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The dictionary defines notability as a quality of prominence, if something is worthy of attention or prominence. The way we define the prominence of a work or creator is not based on how famous they are. This page is in response to the Wikipedia Updater and others who are used to a different standard of how important a work or creator must be before an article can be written about them.

All works are notable.

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Much of our wiki relies on the "Examples" section, where we pull our many articles together. If events in a work fit the trope description, then it can be included as an example, even if you have to Red Link the work name. All it requires is someone to put it in there. Simple as that. It could be a multi-million viewer ABC sitcom, or an all-but-forgotten Japanese videogame, or a Sprite Comic about EarthBound that died after seven strips.

Removing any work example because of "notability" stifles the wiki. It can intimidate new editors who wanted to put in an example they liked and had it shot down. This is a double-edged sword. Someone could add an example they made up and there is really nothing you could do to stop them. If the discussion finds an example to be purely fictional then it might get deleted, might. That's the way of things. But remember, we're here to have fun. Don't let this stuff burn you out.

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What is a work?

We have examples ranging from media as diverse as Film to Fan Fiction and everything in between. But does that mean everything counts? Are we going to collect examples from your second-grade homework assignment? Not really.

The first hurdle that has to be crossed is that the work must be published. Why do we require that works be published? That's because we expect editors to be able to verify the existence of the trope. See our rules on Speculative Troping for why this is important.

The second hurdle that has to be crossed is that the work must have some creative element. The dry recitation of films that were published in 35 mm projection gauge is not really information on storytelling. We accept Non-Fiction works, but we require some sort of creative element. Cosmos: A Personal Voyage is a great example of how creative storytelling can be combined with factual information. Figurative language, their choice of vocabulary, the design of the "Ship of the Imagination", and several other factors were used to illustrate ideas that many people were unfamiliar with. That's what we want to collect examples of, and we often refer to these as narrative tropes, as opposed to production or Trivia.

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Some performances count as works. Preferably there's some record published of the performance, but we also draw a line between the creator and their work. They are not the same thing. In places where we can make such a distinction, such as the stage for a stand-up comedian or the wrestling ring for Professional Wrestling, as long as it is "on-stage", it is the persona. In other places, such as in Let's Play, Play-by-Post Games, or a Reaction Video, the line is usually too nebulous. In that case, anything about the creator is considered gossiping and is not allowed to be troped.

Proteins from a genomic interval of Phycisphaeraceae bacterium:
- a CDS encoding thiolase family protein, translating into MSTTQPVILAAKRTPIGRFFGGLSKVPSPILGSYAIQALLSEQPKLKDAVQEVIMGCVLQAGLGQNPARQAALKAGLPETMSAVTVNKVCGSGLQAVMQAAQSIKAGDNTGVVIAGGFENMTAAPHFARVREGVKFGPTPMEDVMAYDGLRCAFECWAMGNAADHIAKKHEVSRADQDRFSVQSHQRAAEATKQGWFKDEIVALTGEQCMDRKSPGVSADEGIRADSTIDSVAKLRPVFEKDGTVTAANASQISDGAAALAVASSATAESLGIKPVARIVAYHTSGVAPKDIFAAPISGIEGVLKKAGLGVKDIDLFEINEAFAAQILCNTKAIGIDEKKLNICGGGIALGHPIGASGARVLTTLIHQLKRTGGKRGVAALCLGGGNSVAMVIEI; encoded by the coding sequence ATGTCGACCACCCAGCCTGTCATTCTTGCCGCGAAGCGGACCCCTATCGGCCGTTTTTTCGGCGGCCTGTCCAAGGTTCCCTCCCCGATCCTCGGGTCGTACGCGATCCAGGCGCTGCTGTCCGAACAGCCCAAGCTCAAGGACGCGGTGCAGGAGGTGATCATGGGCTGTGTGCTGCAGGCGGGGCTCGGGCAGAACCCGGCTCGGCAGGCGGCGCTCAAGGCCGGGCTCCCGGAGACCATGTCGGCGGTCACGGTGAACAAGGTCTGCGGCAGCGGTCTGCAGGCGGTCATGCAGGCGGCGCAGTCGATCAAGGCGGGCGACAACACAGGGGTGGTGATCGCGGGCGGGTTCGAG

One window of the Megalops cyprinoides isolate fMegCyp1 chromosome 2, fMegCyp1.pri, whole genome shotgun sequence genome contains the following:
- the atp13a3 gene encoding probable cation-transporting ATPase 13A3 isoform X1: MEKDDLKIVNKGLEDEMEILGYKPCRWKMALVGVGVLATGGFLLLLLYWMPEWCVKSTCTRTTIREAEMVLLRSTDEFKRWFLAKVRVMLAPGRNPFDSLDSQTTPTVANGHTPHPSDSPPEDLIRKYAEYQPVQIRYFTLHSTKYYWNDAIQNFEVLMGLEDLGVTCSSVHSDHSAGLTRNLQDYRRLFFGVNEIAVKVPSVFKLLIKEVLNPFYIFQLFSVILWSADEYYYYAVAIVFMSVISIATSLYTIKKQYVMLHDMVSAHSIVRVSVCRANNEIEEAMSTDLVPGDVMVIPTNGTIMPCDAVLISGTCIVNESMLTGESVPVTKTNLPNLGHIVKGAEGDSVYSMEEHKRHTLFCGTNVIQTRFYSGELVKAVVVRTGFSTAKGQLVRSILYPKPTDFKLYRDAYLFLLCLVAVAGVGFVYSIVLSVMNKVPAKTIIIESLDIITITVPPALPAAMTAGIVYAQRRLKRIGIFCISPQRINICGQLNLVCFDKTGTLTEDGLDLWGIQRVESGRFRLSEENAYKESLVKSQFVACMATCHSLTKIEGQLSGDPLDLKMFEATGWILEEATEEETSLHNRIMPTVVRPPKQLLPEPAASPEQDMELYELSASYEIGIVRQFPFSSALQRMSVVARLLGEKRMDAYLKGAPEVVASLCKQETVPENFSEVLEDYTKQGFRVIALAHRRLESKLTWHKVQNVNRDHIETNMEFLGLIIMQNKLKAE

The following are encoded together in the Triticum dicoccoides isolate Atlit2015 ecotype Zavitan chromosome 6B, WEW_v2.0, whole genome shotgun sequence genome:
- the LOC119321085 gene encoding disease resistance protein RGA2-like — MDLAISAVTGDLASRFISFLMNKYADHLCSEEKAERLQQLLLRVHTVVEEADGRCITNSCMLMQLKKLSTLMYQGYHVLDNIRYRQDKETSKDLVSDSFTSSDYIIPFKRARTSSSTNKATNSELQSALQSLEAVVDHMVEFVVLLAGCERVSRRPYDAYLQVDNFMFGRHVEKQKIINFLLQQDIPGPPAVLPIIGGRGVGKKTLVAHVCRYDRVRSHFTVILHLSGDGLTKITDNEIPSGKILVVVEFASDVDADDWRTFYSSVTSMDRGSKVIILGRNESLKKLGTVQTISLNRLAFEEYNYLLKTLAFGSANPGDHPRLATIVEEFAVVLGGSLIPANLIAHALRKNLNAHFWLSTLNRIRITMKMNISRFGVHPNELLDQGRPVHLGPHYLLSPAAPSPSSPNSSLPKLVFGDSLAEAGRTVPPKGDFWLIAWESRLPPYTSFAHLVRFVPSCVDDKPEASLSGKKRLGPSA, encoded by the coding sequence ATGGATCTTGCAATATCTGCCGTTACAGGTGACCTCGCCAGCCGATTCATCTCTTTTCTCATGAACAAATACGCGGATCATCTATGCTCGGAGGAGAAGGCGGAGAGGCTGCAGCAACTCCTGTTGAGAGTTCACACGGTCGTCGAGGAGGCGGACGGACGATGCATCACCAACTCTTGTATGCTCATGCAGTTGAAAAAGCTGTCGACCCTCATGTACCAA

By, for, and about fans

TV Tropes Wiki was started by fans. People, that is, who like stuff. You will see that articles work better here when they are about something you like. This is a little bit of a shock to folks that are used to cynicism about the media. It takes a minute or two to get used to.

People who come looking for a place to bash stuff and rant about how dumb this or that is are in for some disappointment. Here, anyway. There are plenty of places on the 'Net to bash stuff. Shouldn't be too hard to find one.

This doesn't mean, of course, that every article is all sweetness and light, just that the articles trend more toward constructive criticisms than toward cynical bashing. More toward what does work, and how it works, than what didn't work and why it didn't.

If you really must vent, we have a Reviews section, and a forum. The main articles aren't for that.

Other than that, all we ask is that the examples fit the trope. Notability is not an excuse to shoehorn an example on a page when it doesn't fit the trope. Go on, have fun.

Just because it's notable doesn't mean it's safe to host

We consider every work notable. But despite the creative elements of some pornographic works, we aren't here to provide for people's fetishes. We replaced our Fetish Fuel content with a Content Policy to evaluate what works are appropriate to review/host on this site. We don't need porn in order to understand storytelling, and it makes our advertisers happy when they know our content is reasonably family-friendly.


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